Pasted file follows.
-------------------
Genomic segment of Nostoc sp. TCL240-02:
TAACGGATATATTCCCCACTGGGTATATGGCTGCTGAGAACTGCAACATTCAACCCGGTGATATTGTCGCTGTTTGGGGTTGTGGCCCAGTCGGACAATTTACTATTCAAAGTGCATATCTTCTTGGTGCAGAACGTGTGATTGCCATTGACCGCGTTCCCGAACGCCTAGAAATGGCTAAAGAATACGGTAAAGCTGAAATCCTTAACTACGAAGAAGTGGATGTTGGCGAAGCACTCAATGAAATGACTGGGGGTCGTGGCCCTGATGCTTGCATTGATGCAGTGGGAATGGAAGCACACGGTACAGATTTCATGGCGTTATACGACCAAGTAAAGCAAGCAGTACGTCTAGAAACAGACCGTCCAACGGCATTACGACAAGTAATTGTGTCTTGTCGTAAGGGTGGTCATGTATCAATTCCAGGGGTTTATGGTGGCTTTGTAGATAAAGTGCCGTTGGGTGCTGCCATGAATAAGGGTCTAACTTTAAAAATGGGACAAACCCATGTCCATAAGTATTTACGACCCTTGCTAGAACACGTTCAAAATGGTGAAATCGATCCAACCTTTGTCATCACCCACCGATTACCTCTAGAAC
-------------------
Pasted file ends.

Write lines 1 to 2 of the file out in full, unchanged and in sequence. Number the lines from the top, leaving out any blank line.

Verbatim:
Genomic segment of Nostoc sp. TCL240-02:
TAACGGATATATTCCCCACTGGGTATATGGCTGCTGAGAACTGCAACATTCAACCCGGTGATATTGTCGCTGTTTGGGGTTGTGGCCCAGTCGGACAATTTACTATTCAAAGTGCATATCTTCTTGGTGCAGAACGTGTGATTGCCATTGACCGCGTTCCCGAACGCCTAGAAATGGCTAAAGAATACGGTAAAGCTGAAATCCTTAACTACGAAGAAGTGGATGTTGGCGAAGCACTCAATGAAATGACTGGGGGTCGTGGCCCTGATGCTTGCATTGATGCAGTGGGAATGGAAGCACACGGTACAGATTTCATGGCGTTATACGACCAAGTAAAGCAAGCAGTACGTCTAGAAACAGACCGTCCAACGGCATTACGACAAGTAATTGTGTCTTGTCGTAAGGGTGGTCATGTATCAATTCCAGGGGTTTATGGTGGCTTTGTAGATAAAGTGCCGTTGGGTGCTGCCATGAATAAGGGTCTAACTTTAAAAATGGGACAAACCCATGTCCATAAGTATTTACGACCCTTGCTAGAACACGTTCAAAATGGTGAAATCGATCCAACCTTTGTCATCACCCACCGATTACCTCTAGAAC